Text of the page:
Mr. Stewart said. The government said during its review all financing must be done through a financial institution registered to do business in Canada, and the definition of “having an interest in farmland” has been tightened. Mr. Stewart said the government could crack down further.

Farmland ownership rules vary across the country, and Saskatchewan is among the stricter provinces. British Columbia and Ontario allow foreign investment.

Canada has grown increasingly wary of foreign takeovers in recent years, with Ottawa recently lengthening the time it can take to study proposed deals. In Saskatchewan, Premier Brad Wall emerged as an adversary to BHP Billiton Inc.’s $39-billion (U.S.) hostile takeover bid for Potash Corp. in 2010, which was later struck down by the federal government for not providing enough benefits for Canada. However, other deals have cleared, such as Glencore International PLC’s $6.1-billion deal for grain handler Viterra Inc. in 2012.

“We’re very much open to investment in general terms. Farmland is a little bit exceptional – I know farmers feel, rightly or wrongly, that institutions and foreign investors that are well-heeled are not necessarily always fair competition,” Mr. Stewart said. “Whether that’s right or not, that’s a strong feeling out in farm country.”

The CPPIB says the Saskatchewan farming industry is rapidly changing and could benefit from new capital.

“You have an aging farming population and no real succession plan in place,” said Angus Selby, who heads CPPIB’s global agriculture investment initiative. “In the Saskatchewan context, 70 per cent of the registered operators right now are over 50 years old. At least half will retire in 10 to 15 years.”

On top of these changes, the profile of crops being grown in the Prairies has evolved in recent years, adding soybeans and corn to the cereal grains for which the province is best known. And new technology and improvements in machinery, such as very large seeders, spraying machines and combine harvesters, are making farming more efficient, Mr. Selby said. “That changes the capital intensiveness of the business; it’s not just unique to Saskatchewan. Machinery is getting bigger and more expensive and it’s difficult for young farmers to start up on their own. If we can partner with those guys and take some of the land exposure off their balance sheets – they don’t have to use as much debt to get going—that’s a positive force for everyone.”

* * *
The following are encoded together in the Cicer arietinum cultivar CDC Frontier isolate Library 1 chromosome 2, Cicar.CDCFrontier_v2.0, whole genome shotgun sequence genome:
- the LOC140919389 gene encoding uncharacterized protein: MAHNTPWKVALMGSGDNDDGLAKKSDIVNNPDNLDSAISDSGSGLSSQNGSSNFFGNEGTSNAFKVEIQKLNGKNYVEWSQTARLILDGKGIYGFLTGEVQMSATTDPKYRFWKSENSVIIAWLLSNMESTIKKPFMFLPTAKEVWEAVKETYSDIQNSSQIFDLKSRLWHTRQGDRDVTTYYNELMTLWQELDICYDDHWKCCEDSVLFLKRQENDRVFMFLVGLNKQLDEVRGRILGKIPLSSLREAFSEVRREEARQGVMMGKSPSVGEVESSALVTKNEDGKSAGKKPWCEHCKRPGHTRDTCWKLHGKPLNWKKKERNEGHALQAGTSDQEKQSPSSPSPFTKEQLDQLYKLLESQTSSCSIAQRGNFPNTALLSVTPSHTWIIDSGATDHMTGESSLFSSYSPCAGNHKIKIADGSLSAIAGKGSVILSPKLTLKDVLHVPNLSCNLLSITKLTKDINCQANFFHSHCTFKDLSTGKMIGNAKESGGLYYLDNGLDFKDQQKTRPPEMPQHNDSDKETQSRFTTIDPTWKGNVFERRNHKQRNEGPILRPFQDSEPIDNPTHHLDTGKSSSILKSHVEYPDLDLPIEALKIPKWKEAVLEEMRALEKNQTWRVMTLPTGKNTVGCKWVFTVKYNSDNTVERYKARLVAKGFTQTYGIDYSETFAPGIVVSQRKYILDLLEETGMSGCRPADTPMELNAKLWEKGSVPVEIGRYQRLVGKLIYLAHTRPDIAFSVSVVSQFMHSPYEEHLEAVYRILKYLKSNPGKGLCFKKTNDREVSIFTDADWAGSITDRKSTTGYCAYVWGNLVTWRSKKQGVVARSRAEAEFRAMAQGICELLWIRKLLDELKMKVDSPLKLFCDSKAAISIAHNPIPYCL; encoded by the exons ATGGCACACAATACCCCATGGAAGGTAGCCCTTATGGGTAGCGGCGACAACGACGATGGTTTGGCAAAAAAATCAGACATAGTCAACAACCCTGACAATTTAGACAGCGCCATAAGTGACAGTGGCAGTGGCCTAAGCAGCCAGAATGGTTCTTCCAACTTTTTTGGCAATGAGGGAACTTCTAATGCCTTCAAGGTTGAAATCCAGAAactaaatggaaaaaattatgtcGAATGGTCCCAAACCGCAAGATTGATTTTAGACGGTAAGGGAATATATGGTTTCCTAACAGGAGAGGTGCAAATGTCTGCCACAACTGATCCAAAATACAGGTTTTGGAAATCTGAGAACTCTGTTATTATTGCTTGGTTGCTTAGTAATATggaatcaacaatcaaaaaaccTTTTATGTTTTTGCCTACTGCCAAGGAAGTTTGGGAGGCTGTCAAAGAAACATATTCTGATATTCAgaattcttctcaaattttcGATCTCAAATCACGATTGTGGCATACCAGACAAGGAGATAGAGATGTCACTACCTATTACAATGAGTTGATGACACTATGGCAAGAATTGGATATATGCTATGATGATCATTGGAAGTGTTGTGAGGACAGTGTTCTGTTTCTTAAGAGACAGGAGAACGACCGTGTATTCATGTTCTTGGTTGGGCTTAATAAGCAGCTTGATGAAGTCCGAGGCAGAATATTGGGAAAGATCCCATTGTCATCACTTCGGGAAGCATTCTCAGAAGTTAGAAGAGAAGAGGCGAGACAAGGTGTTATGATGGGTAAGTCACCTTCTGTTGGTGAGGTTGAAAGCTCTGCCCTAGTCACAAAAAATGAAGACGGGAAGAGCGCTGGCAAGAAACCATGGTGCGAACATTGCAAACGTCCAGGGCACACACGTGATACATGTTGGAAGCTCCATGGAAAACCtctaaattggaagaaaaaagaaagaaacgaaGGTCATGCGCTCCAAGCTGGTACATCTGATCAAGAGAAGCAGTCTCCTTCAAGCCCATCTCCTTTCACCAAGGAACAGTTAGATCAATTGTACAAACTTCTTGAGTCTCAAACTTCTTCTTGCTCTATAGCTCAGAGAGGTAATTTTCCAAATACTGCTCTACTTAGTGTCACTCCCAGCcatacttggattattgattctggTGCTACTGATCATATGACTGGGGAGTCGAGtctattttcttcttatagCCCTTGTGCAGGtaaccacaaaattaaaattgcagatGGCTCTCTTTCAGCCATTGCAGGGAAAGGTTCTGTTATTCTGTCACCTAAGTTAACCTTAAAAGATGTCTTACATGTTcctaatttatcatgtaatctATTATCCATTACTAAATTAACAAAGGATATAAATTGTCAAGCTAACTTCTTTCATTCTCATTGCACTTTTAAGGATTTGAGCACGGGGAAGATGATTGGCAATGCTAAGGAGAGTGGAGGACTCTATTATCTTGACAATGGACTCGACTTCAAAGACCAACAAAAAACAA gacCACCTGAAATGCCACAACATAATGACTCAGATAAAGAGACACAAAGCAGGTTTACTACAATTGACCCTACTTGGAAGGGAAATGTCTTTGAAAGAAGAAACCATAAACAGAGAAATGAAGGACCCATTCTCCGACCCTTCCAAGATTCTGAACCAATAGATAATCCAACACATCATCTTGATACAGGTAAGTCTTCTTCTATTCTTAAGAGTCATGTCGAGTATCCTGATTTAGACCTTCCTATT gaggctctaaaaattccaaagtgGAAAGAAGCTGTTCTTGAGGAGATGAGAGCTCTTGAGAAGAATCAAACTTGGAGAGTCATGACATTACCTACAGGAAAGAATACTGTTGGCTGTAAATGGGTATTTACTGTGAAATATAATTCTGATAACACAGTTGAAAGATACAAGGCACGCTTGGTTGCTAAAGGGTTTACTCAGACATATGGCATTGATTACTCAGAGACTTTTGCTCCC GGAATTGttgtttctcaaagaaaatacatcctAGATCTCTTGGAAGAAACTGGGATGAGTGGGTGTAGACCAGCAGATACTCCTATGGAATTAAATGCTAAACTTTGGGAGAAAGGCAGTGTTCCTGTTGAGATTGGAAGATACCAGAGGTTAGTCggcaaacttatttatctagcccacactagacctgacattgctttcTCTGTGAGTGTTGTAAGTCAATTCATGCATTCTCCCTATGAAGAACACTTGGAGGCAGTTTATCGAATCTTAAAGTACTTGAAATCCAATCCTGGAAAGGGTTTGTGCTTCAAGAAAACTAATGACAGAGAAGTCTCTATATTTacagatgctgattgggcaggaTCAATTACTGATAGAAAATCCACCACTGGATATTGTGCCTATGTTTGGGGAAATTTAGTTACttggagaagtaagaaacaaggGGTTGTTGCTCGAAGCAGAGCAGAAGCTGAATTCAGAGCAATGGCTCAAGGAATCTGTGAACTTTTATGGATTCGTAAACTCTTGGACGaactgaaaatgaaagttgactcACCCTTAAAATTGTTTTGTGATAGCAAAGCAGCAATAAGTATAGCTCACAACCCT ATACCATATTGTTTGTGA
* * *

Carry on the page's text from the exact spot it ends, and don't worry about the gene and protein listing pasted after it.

Mr. Zinkhan, who doesn’t have any heirs to take over his farm, says foreign investors or so-called mega farms won’t ruin the culture or opportunities in Saskatchewan.

“They’re yapping about institutional farmers coming in and all this, but what happens in the farming community is that it tends to level itself out,” Mr. Zinkhan said. Seven years ago he began renting out farmland to corporate farm groups Broadacre Agriculture Inc. and Wigmore Farms Ltd. While he said they were excellent tenants, the businesses are both now in bankruptcy protection. Mr. Zinkhan said he has reverted back to local farmers as tenants this season.

CPPIB is optimistic its own investments will be allowed after the consultation, given it’s long-term investment plans and Canadian leadership. “At the end of the day, we’re confident that a review is going to educate on some of these transitional questions we’re talking about, and demographic issues,” Mr. Selby said.

The details of the consultation will be available in late spring, with e-mail or written responses accepted until the end of the summer. The government will then see if it has a consensus, during what Mr. Stewart characterized as a “short decision process.”

Mr. Stewart says time will tell what farmers want. “We still have 43 per cent of all arable farmland in Canada and we’re the largest agriculture exporter in the country,” he said adding that the slip in oil prices could make it the province’s biggest industry. “It’s a part of who we are and people take it pretty seriously. It’s different here.”